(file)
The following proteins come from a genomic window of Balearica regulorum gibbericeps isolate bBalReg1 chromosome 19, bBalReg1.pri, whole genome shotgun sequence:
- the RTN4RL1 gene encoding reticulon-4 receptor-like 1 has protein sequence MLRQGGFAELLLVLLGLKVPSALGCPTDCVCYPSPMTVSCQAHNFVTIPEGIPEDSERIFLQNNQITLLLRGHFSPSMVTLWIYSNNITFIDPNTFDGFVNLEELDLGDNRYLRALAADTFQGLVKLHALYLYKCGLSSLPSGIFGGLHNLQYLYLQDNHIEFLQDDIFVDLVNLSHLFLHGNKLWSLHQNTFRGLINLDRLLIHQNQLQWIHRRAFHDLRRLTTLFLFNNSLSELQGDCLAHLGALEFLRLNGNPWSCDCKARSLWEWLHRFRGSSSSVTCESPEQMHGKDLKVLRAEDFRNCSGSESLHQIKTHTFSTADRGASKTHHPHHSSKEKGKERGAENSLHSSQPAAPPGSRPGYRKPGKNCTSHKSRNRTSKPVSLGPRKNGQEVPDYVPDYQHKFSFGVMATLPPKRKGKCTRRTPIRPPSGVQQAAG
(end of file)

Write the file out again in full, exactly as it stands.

The following proteins come from a genomic window of Balearica regulorum gibbericeps isolate bBalReg1 chromosome 19, bBalReg1.pri, whole genome shotgun sequence:
- the RTN4RL1 gene encoding reticulon-4 receptor-like 1 has protein sequence MLRQGGFAELLLVLLGLKVPSALGCPTDCVCYPSPMTVSCQAHNFVTIPEGIPEDSERIFLQNNQITLLLRGHFSPSMVTLWIYSNNITFIDPNTFDGFVNLEELDLGDNRYLRALAADTFQGLVKLHALYLYKCGLSSLPSGIFGGLHNLQYLYLQDNHIEFLQDDIFVDLVNLSHLFLHGNKLWSLHQNTFRGLINLDRLLIHQNQLQWIHRRAFHDLRRLTTLFLFNNSLSELQGDCLAHLGALEFLRLNGNPWSCDCKARSLWEWLHRFRGSSSSVTCESPEQMHGKDLKVLRAEDFRNCSGSESLHQIKTHTFSTADRGASKTHHPHHSSKEKGKERGAENSLHSSQPAAPPGSRPGYRKPGKNCTSHKSRNRTSKPVSLGPRKNGQEVPDYVPDYQHKFSFGVMATLPPKRKGKCTRRTPIRPPSGVQQAAG